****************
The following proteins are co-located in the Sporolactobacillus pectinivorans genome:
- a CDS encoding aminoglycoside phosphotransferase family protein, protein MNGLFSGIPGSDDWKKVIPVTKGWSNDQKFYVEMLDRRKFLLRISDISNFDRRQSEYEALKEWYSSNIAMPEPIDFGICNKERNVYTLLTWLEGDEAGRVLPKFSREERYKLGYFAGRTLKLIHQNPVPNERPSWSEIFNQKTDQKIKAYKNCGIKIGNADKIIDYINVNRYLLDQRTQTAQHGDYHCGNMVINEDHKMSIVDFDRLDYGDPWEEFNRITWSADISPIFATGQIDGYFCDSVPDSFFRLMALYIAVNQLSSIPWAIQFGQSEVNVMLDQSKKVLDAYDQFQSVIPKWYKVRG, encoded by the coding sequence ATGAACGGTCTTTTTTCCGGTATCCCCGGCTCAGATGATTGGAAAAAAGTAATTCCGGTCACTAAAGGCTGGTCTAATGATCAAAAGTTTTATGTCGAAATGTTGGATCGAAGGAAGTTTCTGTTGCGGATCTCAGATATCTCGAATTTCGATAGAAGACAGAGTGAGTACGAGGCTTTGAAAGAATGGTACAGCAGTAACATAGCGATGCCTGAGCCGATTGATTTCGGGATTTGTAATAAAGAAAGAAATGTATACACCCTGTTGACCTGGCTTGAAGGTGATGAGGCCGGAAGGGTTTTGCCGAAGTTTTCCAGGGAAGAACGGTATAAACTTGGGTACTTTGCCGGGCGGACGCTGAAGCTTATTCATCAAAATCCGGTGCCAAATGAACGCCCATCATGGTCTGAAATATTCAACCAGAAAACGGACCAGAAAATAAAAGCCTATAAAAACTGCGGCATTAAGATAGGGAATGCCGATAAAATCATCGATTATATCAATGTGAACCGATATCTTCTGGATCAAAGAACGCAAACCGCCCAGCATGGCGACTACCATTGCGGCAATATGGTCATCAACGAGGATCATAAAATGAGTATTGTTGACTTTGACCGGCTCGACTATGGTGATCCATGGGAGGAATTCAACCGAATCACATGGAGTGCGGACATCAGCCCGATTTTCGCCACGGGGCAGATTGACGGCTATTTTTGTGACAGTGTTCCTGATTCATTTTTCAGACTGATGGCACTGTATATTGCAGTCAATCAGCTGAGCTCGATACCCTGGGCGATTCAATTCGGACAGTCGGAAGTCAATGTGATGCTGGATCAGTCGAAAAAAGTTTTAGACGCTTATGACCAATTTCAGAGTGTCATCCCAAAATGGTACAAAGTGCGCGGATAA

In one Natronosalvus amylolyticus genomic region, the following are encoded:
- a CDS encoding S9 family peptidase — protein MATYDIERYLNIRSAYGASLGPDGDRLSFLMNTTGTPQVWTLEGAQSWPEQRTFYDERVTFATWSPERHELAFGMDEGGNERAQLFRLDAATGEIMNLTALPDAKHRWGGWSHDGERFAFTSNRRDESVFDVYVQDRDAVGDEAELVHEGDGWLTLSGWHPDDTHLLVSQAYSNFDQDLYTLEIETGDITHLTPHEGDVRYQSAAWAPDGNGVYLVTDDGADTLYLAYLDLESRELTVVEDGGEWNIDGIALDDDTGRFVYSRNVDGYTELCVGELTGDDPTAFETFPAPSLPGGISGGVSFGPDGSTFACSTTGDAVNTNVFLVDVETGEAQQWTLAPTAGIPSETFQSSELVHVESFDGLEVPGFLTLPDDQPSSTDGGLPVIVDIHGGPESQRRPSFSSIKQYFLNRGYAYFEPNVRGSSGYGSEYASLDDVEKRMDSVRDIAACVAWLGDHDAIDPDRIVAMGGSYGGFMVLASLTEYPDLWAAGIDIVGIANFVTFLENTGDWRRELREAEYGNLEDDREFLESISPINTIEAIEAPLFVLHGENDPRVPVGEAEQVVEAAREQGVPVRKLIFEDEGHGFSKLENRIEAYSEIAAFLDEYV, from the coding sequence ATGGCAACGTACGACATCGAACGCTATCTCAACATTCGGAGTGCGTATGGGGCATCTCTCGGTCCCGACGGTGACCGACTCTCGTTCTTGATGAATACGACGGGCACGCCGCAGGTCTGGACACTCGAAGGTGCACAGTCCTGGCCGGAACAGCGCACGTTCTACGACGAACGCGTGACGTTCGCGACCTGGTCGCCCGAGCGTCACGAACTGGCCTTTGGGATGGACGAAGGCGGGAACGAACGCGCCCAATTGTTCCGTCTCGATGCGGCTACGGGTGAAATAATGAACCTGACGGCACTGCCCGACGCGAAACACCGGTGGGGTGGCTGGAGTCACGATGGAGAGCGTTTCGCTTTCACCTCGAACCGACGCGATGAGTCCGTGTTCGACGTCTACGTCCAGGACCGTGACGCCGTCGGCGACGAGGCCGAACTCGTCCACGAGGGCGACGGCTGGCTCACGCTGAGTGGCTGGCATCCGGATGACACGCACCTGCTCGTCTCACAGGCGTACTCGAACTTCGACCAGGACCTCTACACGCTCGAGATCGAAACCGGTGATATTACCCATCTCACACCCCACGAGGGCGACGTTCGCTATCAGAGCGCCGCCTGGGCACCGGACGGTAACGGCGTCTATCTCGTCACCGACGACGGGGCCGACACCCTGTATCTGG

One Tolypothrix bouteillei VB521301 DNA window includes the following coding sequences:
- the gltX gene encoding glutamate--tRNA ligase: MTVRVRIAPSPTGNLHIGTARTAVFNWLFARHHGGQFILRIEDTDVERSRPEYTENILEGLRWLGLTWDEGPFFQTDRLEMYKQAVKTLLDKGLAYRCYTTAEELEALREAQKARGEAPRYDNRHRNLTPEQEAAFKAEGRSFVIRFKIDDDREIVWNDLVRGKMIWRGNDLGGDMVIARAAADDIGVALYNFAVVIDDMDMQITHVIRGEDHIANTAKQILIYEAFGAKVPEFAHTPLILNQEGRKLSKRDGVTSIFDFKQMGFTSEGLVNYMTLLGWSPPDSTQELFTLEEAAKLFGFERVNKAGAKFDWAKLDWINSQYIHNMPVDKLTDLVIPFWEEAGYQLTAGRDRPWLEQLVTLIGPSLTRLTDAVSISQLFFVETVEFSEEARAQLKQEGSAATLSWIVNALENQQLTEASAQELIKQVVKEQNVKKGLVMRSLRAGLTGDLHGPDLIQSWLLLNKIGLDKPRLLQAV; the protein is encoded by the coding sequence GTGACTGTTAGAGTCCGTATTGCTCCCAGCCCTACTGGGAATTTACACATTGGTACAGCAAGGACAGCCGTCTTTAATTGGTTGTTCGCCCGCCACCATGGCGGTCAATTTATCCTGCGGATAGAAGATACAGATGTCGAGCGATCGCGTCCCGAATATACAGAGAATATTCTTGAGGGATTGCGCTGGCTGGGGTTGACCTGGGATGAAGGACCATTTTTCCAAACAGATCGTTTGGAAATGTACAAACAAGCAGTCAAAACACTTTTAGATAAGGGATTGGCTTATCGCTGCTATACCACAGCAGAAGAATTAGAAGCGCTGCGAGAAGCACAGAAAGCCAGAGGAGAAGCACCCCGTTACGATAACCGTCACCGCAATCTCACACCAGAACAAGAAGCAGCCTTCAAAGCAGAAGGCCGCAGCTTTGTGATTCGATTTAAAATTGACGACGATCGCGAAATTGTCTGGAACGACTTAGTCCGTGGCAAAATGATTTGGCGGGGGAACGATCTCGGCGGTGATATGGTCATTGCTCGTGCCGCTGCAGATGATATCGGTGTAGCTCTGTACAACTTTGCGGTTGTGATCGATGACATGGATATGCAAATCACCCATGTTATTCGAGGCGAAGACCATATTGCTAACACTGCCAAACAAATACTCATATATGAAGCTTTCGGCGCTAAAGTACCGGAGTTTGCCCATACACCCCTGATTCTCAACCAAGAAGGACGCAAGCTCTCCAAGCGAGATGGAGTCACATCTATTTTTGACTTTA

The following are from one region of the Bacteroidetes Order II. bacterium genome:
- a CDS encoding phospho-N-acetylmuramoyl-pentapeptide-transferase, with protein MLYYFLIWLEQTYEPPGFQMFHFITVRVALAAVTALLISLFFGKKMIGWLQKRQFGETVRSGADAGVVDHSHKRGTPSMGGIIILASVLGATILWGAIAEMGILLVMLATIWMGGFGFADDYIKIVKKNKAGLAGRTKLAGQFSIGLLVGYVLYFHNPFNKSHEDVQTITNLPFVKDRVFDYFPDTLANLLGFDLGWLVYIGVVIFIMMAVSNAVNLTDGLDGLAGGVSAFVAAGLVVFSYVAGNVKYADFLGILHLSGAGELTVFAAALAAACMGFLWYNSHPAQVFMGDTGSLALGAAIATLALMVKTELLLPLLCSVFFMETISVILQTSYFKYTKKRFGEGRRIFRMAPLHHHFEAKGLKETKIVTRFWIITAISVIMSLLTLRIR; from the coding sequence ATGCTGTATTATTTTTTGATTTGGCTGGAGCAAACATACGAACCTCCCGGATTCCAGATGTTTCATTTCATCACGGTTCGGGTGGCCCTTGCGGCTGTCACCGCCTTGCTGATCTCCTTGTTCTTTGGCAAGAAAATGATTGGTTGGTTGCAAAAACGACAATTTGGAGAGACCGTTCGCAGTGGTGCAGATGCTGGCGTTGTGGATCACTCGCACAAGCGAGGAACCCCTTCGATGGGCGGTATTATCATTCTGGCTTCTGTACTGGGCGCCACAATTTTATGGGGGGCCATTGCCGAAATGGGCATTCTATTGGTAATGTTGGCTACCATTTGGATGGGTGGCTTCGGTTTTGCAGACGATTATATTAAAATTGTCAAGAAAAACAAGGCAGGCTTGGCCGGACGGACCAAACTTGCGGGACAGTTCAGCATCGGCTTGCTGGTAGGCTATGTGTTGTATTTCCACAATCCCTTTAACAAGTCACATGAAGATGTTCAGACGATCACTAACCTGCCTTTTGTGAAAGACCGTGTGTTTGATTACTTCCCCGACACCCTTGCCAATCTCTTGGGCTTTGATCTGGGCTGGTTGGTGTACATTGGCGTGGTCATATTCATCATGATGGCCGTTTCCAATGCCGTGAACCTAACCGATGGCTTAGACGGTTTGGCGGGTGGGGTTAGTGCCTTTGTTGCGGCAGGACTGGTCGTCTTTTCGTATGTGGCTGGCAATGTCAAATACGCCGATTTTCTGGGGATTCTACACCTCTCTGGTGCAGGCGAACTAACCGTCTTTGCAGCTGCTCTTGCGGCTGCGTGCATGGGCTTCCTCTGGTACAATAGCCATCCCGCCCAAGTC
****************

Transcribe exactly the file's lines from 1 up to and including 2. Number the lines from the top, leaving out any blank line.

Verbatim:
The following proteins are co-located in the Sporolactobacillus pectinivorans genome:
- a CDS encoding aminoglycoside phosphotransferase family protein, protein MNGLFSGIPGSDDWKKVIPVTKGWSNDQKFYVEMLDRRKFLLRISDISNFDRRQSEYEALKEWYSSNIAMPEPIDFGICNKERNVYTLLTWLEGDEAGRVLPKFSREERYKLGYFAGRTLKLIHQNPVPNERPSWSEIFNQKTDQKIKAYKNCGIKIGNADKIIDYINVNRYLLDQRTQTAQHGDYHCGNMVINEDHKMSIVDFDRLDYGDPWEEFNRITWSADISPIFATGQIDGYFCDSVPDSFFRLMALYIAVNQLSSIPWAIQFGQSEVNVMLDQSKKVLDAYDQFQSVIPKWYKVRG, encoded by the coding sequence ATGAACGGTCTTTTTTCCGGTATCCCCGGCTCAGATGATTGGAAAAAAGTAATTCCGGTCACTAAAGGCTGGTCTAATGATCAAAAGTTTTATGTCGAAATGTTGGATCGAAGGAAGTTTCTGTTGCGGATCTCAGATATCTCGAATTTCGATAGAAGACAGAGTGAGTACGAGGCTTTGAAAGAATGGTACAGCAGTAACATAGCGATGCCTGAGCCGATTGATTTCGGGATTTGTAATAAAGAAAGAAATGTATACACCCTGTTGACCTGGCTTGAAGGTGATGAGGCCGGAAGGGTTTTGCCGAAGTTTTCCAGGGAAGAACGGTATAAACTTGGGTACTTTGCCGGGCGGACGCTGAAGCTTATTCATCAAAATCCGGTGCCAAATGAACGCCCATCATGGTCTGAAATATTCAACCAGAAAACGGACCAGAAAATAAAAGCCTATAAAAACTGCGGCATTAAGATAGGGAATGCCGATAAAATCATCGATTATATCAATGTGAACCGATATCTTCTGGATCAAAGAACGCAAACCGCCCAGCATGGCGACTACCATTGCGGCAATATGGTCATCAACGAGGATCATAAAATGAGTATTGTTGACTTTGACCGGCTCGACTATGGTGATCCATGGGAGGAATTCAACCGAATCACATGGAGTGCGGACATCAGCCCGATTTTCGCCACGGGGCAGATTGACGGCTATTTTTGTGACAGTGTTCCTGATTCATTTTTCAGACTGATGGCACTGTATATTGCAGTCAATCAGCTGAGCTCGATACCCTGGGCGATTCAATTCGGACAGTCGGAAGTCAATGTGATGCTGGATCAGTCGAAAAAAGTTTTAGACGCTTATGACCAATTTCAGAGTGTCATCCCAAAATGGTACAAAGTGCGCGGATAA